Schoenlein, Robert William; Cavalleri, A.; Wall, S.; Simpson, C.; Statz, E.; Ward, D.W.; Nelson, K.A.; Schoenlein, R.W.; Rini, M.; Dean, N.; Khalil, M.

    2006-08-07

    We use femtosecond x-ray diffraction to measure the coherent lattice displacements associated with the excitation and propagation of THz phonon polaritons in LiTaO3.

  12. X-Ray Diffraction Observations of a Charge-Density-Wave Order...

    Office of Scientific and Technical Information (OSTI)

    X-Ray Diffraction Observations of a Charge-Density-Wave Order in Superconducting Ortho-II YBa2Cu3O6.54 Single Crystals in Zero Magnetic Field Citation Details In-Document Search...

  13. Synthesis and single crystal x-ray diffraction study of a Schiff...

    Office of Scientific and Technical Information (OSTI)

    single crystal x-ray diffraction study of a Schiff base derived from 4-acylpyrazolone and 2-aminophenol Re-direct Destination: The title compound, (Z)-1-(3-chlorophenyl)-41((2hydr...

  14. Multiferroic CuCrO? under high pressure: In situ X-ray diffraction and Raman spectroscopic studies

    SciTech Connect (OSTI)

    Garg, Alka B. Mishra, A. K.; Pandey, K. K.; Sharma, Surinder M.

    2014-10-07

    The compression behavior of delafossite compound CuCrO? has been investigated by in situ x-ray diffraction (XRD) and Raman spectroscopic measurements up to 23.2 and 34 GPa, respectively. X-ray diffraction data show the stability of ambient rhombohedral structure up to ~23 GPa. Material shows large anisotropy in axial compression with c-axis compressibility, ?{sub c} = 1.26 × 10?³(1) GPa?¹ and a-axis compressibility, ?{sub a} = 8.90 × 10?³(6) GPa?¹. Our XRD data show an irreversible broadening of diffraction peaks. Pressure volume data when fitted to 3rd order Birch-Murnaghan equation of state give the value of bulk modulus, B? = 156.7(2.8) GPa with its pressure derivative, B?{sup ’} as 5.3(0.5). All the observed vibrational modes in Raman measurements show hardening with pressure. Appearance of a new mode at ~24 GPa indicates the structural phase transition in the compound. Our XRD and Raman results indicate that CuCrO{sub 2} may be transforming to an ordered rocksalt type structure under compression.

  15. Method for improving x-ray diffraction determinations of residual stress in nickel-base alloys

    DOE Patents [OSTI]

    Berman, R.M.; Cohen, I.

    1988-04-26

    A process for improving the technique of measuring residual stress by x-ray diffraction in pieces of nickel-base alloys is discussed. Part of a predetermined area of the surface of a nickel-base alloy is covered with a dispersion. This exposes the covered and uncovered portions of the surface of the alloy to x-rays by way of an x-ray diffractometry apparatus, making x-ray diffraction determinations of the exposed surface, and measuring the residual stress in the alloy based on these determinations. The dispersion is opaque to x-rays and serves a dual purpose, since it masks off unsatisfactory signals such that only a small portion of the surface is measured, and it supplies an internal standard by providing diffractogram peaks comparable to the peaks of the nickel alloy so that the alloy peaks can be very accurately located regardless of any sources of error external to the sample. 2 figs.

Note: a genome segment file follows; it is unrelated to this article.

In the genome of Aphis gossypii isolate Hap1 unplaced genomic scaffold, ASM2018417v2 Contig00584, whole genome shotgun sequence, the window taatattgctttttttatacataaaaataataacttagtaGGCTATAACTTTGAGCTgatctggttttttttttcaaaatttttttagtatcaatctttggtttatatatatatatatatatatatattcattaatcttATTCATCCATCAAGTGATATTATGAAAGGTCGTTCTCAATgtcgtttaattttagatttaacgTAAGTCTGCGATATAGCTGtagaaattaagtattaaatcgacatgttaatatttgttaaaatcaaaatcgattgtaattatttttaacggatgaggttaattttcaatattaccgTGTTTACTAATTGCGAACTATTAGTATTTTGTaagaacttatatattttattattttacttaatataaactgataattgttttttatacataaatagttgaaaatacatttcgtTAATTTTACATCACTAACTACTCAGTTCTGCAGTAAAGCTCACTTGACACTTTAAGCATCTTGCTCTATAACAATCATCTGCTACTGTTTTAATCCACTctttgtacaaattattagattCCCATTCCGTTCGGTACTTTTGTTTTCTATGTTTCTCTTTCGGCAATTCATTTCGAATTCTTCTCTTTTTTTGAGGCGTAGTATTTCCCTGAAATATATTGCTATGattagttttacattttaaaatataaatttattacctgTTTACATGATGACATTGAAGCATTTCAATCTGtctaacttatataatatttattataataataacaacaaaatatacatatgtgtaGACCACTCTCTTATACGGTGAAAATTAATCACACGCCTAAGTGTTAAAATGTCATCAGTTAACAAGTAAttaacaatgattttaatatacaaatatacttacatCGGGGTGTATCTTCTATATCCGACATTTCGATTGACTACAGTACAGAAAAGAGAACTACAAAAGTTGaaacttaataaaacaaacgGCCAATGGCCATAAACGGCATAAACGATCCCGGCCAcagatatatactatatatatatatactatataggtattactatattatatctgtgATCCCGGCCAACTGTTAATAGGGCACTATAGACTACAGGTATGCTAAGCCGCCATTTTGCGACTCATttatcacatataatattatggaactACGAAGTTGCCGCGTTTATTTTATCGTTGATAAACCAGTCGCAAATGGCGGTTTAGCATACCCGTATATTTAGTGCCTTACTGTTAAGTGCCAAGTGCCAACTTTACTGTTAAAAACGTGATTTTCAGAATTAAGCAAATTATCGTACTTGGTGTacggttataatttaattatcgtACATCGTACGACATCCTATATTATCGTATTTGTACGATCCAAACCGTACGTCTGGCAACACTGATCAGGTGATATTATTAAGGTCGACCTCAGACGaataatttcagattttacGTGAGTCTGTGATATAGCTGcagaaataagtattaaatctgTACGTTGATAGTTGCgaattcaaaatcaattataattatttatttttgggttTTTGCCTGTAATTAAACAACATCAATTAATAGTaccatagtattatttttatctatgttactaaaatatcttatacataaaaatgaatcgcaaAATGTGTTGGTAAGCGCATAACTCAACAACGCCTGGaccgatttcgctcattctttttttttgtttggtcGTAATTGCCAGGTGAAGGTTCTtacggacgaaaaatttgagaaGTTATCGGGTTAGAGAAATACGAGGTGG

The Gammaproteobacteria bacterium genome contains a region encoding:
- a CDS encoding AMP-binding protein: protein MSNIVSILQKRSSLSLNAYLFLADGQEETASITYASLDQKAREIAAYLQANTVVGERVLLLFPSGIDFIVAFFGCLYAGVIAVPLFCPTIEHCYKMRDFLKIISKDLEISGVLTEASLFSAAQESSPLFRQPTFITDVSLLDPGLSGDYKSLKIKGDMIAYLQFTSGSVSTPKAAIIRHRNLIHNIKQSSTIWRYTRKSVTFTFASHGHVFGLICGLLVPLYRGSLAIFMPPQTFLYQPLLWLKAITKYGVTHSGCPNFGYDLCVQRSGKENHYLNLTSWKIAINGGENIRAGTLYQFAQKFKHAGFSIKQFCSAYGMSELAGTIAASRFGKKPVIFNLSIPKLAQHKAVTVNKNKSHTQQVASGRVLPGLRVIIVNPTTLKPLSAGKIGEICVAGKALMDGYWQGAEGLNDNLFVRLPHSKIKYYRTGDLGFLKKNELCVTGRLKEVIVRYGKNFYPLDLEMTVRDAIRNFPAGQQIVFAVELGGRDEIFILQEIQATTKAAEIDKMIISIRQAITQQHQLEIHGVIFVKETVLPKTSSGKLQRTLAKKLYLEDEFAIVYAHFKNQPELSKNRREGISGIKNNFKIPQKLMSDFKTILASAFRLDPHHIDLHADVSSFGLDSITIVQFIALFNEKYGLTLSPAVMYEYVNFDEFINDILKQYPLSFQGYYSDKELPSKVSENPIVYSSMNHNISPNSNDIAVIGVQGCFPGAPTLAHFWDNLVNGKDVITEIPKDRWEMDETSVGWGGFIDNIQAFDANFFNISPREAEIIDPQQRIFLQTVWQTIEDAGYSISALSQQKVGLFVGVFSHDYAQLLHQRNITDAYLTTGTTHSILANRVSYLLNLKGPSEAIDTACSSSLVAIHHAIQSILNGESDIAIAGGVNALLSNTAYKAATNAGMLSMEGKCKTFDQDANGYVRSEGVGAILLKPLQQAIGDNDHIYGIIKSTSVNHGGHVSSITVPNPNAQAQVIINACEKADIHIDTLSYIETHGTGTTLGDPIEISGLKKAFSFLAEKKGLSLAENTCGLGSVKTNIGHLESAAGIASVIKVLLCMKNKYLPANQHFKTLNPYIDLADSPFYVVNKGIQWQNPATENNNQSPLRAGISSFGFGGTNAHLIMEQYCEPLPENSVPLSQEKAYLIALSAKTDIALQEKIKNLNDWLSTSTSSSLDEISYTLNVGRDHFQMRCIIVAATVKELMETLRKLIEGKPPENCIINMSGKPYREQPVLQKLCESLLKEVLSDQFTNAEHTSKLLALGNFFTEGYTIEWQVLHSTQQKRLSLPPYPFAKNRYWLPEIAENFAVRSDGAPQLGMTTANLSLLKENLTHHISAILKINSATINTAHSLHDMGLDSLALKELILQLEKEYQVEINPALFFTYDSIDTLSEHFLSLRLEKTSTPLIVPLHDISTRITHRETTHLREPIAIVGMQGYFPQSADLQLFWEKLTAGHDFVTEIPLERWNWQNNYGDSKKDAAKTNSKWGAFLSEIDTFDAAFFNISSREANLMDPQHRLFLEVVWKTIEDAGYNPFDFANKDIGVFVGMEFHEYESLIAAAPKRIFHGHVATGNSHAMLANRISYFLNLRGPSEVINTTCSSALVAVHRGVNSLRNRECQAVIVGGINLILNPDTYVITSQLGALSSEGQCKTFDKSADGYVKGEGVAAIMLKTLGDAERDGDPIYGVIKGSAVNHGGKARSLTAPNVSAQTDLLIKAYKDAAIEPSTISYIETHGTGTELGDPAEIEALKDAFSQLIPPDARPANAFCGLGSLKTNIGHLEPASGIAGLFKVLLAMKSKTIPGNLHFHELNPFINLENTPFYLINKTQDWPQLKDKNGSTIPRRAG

16. Method for improve x-ray diffraction determinations of residual stress in nickel-base alloys

    DOE Patents [OSTI]

    Berman, Robert M. (Pittsburgh, PA); Cohen, Isadore (Pittsburgh, PA)

    1990-01-01

    A process for improving the technique of measuring residual stress by x-ray diffraction in pieces of nickel-base alloys which comprises covering part of a predetermined area of the surface of a nickel-base alloy with a dispersion, exposing the covered and uncovered portions of the surface of the alloy to x-rays by way of an x-ray diffractometry apparatus, making x-ray diffraction determinations of the exposed surface, and measuring the residual stress in the alloy based on these determinations. The dispersion is opaque to x-rays and serves a dual purpose since it masks off unsatisfactory signals such that only a small portion of the surface is measured, and it supplies an internal standard by providing diffractogram peaks comparable to the peaks of the nickel alloy so that the alloy peaks can be very accurately located regardless of any sources of error external to the sample.

  17. X-ray diffraction characterization of suspended structures forMEMS applications

    SciTech Connect (OSTI)

    Goudeau, P.; Tamura, N.; Lavelle, B.; Rigo, S.; Masri, T.; Bosseboeuf, A.; Sarnet, T.; Petit, J.-A.; Desmarres, J.-M.

    2005-09-15

    Mechanical stress control is becoming one of the major challenges for the future of micro and nanotechnologies. Micro scanning X-ray diffraction is one of the promising techniques that allows stress characterization in such complex structures at sub micron scales. Two types of MEMS structure have been studied: a bilayer cantilever composed of a gold film deposited on poly-silicon and a boron doped silicon bridge. X-ray diffraction results are discussed in view of numerical simulation experiments.

  18. In-situ X-ray diffraction system using sources and detectors at fixed angular positions

    DOE Patents [OSTI]

    Gibson, David M. (Voorheesville, NY); Gibson, Walter M. (Voorheesville, NY); Huang, Huapeng (Latham, NY)

    2007-06-26